179. Clayton Knowles, “Truman Believes Reds Lead Sit-Ins,” New York Times, April 19, 1960, 21.

180. See, for example, Harold C. Fleming, “The Price of a Cup of Coffee,” Reporter, May 12, 1960, pp. 25–26, at 25 (quoting comments by Senator Richard B. Russell and Georgia Governor Ernest Vandiver); Kruse, Kevin, White Flight: Atlanta and the Making of Modern Conservatism (Princeton: Princeton University Press, 2005), 181–82Google Scholar; and Thornton, J. Mills, Dividing Lines: Municipal Politics and the Struggle for Civil Rights in Montgomery, Birmingham, and Selma (Tuscaloosa: University of Alabama Press, 2002), 113–14Google Scholar.

181. “Negroes Extend Sitdown Protest,” New York Times, February 10, 1960, 21. On anticommunist commitments among sit-in leaders, see also Carson, In Struggle, 13.

182. “Will Negroes Win in South?” U.S. News & World Report, March 14, 1960, 41–45, at 45. See also Killian, “Organization, Rationality and Spontaneity,” 782.

183. “Suggested Protest Procedures” (NAACP National Office memorandum), n.d. (Spring 1960), NAACP Papers, III-A-289, Folder: “Sit-In Branches, 1960.”

184. See, for example, Helen Fuller, “‘We Are All So Happy’,” New Republic, April 25, 1960, 13–16.

185. Anthony Lewis, “Since the Supreme Court Spoke,” New York Times Magazine, May 10, 1964, 92.

186. See, for example, Thornton, Dividing Lines; Chappell, David L., A Stone of Hope: Prophetic Religion and the Death of Jim Crow (Chapel Hill: University of North Carolina Press, 2004)CrossRefGoogle Scholar; Kruse, White Flight; Walker, Anders, The Ghost of Jim Crow: How Southern Moderates Used Brown v. Board of Education to Stall Civil Rights (New York: Oxford University Press, 2009)CrossRefGoogle Scholar; and Ward, Jason Morgan, Defending White Democracy: The Making of a Segregationist Movement & the Remaking of Racial Politics, 1936–1965 (Chapel Hill: University of North Carolina Press, 2011)CrossRefGoogle Scholar.

187. C.L. Harris to Governor Hodges, February 29, 1960, Governor's Papers: Luther Hartwell Hodges, North Carolina State Archives, Raleigh, North Carolina, General Correspondence, 1960, Box 523, Folder: “Segregation––‘Sit Down’ Situations, A-F.”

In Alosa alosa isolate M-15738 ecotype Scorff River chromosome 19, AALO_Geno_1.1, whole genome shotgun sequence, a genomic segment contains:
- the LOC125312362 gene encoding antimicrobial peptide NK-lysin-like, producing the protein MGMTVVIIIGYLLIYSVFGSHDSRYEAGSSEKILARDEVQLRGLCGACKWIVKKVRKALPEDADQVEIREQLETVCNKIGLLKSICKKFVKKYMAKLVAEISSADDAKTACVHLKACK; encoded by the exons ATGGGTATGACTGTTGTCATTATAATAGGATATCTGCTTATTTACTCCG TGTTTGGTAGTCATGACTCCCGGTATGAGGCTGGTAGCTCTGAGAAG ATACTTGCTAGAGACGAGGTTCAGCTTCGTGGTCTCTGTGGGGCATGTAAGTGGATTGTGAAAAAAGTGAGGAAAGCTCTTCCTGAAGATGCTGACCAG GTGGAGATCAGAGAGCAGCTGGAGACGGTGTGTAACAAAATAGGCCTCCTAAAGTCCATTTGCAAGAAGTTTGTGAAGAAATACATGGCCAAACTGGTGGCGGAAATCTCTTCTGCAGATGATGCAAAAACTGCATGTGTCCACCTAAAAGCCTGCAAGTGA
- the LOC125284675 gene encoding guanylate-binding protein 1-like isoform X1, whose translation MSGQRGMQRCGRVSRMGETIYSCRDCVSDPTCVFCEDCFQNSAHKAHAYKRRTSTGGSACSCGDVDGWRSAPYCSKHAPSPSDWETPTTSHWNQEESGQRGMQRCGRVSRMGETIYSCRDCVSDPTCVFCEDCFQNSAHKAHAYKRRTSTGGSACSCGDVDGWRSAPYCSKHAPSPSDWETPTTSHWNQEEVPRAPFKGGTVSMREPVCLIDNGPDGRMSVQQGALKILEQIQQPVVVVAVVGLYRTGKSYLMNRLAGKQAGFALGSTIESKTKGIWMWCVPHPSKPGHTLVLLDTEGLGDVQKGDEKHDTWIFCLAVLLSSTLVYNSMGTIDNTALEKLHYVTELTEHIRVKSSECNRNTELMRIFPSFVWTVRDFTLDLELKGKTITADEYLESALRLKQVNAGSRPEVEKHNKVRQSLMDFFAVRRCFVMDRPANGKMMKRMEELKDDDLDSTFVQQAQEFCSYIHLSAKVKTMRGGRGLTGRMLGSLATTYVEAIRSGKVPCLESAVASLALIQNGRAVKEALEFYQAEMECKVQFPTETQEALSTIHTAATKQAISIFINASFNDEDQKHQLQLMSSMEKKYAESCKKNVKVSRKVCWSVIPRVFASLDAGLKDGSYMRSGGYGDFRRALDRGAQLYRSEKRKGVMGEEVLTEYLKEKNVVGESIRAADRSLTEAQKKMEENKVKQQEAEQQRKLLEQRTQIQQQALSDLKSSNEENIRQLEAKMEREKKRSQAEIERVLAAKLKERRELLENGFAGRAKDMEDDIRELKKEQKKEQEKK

188. On the gradual, fitful elevation of economic imperatives over racial ones among white Southern businesspeople during the civil rights era, see Jacoway, Elizabeth and Colburn, David R., eds., Southern Businessmen and Desegregation (Baton Rouge: Louisiana State University Press, 1982)Google Scholar.

189. Ben Gordon, “The Hostages,” Chain Store Age, April 1960 [excerpted and distributed on stationery of North Carolina Chain Store Council], Hodges Papers, General Correspondence, 1960, Box 523, Folder: “Segregation––‘Sit Down’ Situations.” See also Kruse, White Flight, 182–83 (describing response of Atlanta businesspeople to the sit-ins).

190. Wolff, Lunch at the Five and Ten, 16.

191. “Negroes in South in Store Sitdown,” New York Times, February 3, 1960, 22.

192. Harris to Hodges, February 29, 1960.

193. Ibid.

194. See, for example, “Memorandum on conversation between Governor [Luther H. Hodges] and Mr. Harvin, President of Rose's Stores, Henderson,” March 10, 1960, Hodges Papers, General Correspondence, 1960, Box 523, Folder: “Segregation––‘Sit Down’ Situations.”

195. Walzer, “A Cup of Coffee and a Seat,” 117; Claude Sitton, “Negro Sitdowns Stir Fear of Wider Unrest in South,” New York Times, February 15, 1960, 1.

196. “Lunch Counter Protest Spreads,” Chicago Defender, February 11, 1960, A2; “N.C. Stores Close Down Counters,” Greensboro Record, February 10, 1960; “Student ‘Sitdown’ Protest Spreads to Virginia, Tenn.,” Chicago Defender, February 16, 1960, 1; “Sit-Down Strike Here Closes Lunch Counters,” Raleigh Times, February 10, 1960; “Lunch Counters Here Close in Face of Negroes Seeking Service,” Raleigh Times, February 11, 1960; and “Sitdown Scene Peaceful; Lunch Counters Closed,” News and Observer (Raleigh, NC), February 12, 1960. In correspondence with Roy Wilkins in 1963, the vice president of Woolworth's proudly noted that “Woolworth's has not caused the arrest of a single ‘sit in’ demonstrator and our local managers have treated them with dignity and respect.” E.F. Harrigan to Roy Wilkins, May 28, 1963, NAACP Papers, III-A-289, Folder: “Sit-Ins, General, 1961–64.”

197. State v. Clyburn, 247 N.C. 455, 101 S.E.2d 295 (1958); State v. Avent, 253 N.C. 580, 118 S.E. 2d 47 (1961); Greenberg, Race Relations and American Law, 112 (“Relatively little of the inequality that exists [in access to public accommodations] is required by statute.”); and ibid., 374 (listing state-level “Recreation Segregation Statutes” on the books in 1959, some of which cover privately operated public accommodations).

198. Nesmith v. Alford, 318 F.2d 110, 119 (5th Cir. 1963).

199. For example, when reviewing a trespassing prosecution of Durham sit-in protesters, the North Carolina Supreme Court made no mention of the city's ordinance requiring segregation in eating establishments. State v. Avent, 253 N.C. 580, 586, 118 S.E.2d 47, 51 (1961); Peterson v. City of Greenville, 373 U.S. 244, 257–58 (1963) (drawing attention to Durham ordinance).

200. “Negroes Extend Sitdown Protest,” New York Times, February 10, 1960, 21.

201. “Sit-Down Strike Here Closes Lunch Counters,” Raleigh Times, February 10, 1960.

202. “Sitdown Staged in Alabama Shop,” New York Times, February 26, 1960, 8; and Thornton, Dividing Lines, 113–15.

203. “Bomb Scare Ends Sitdown in Store,” New York Times, February 27, 1960, 20.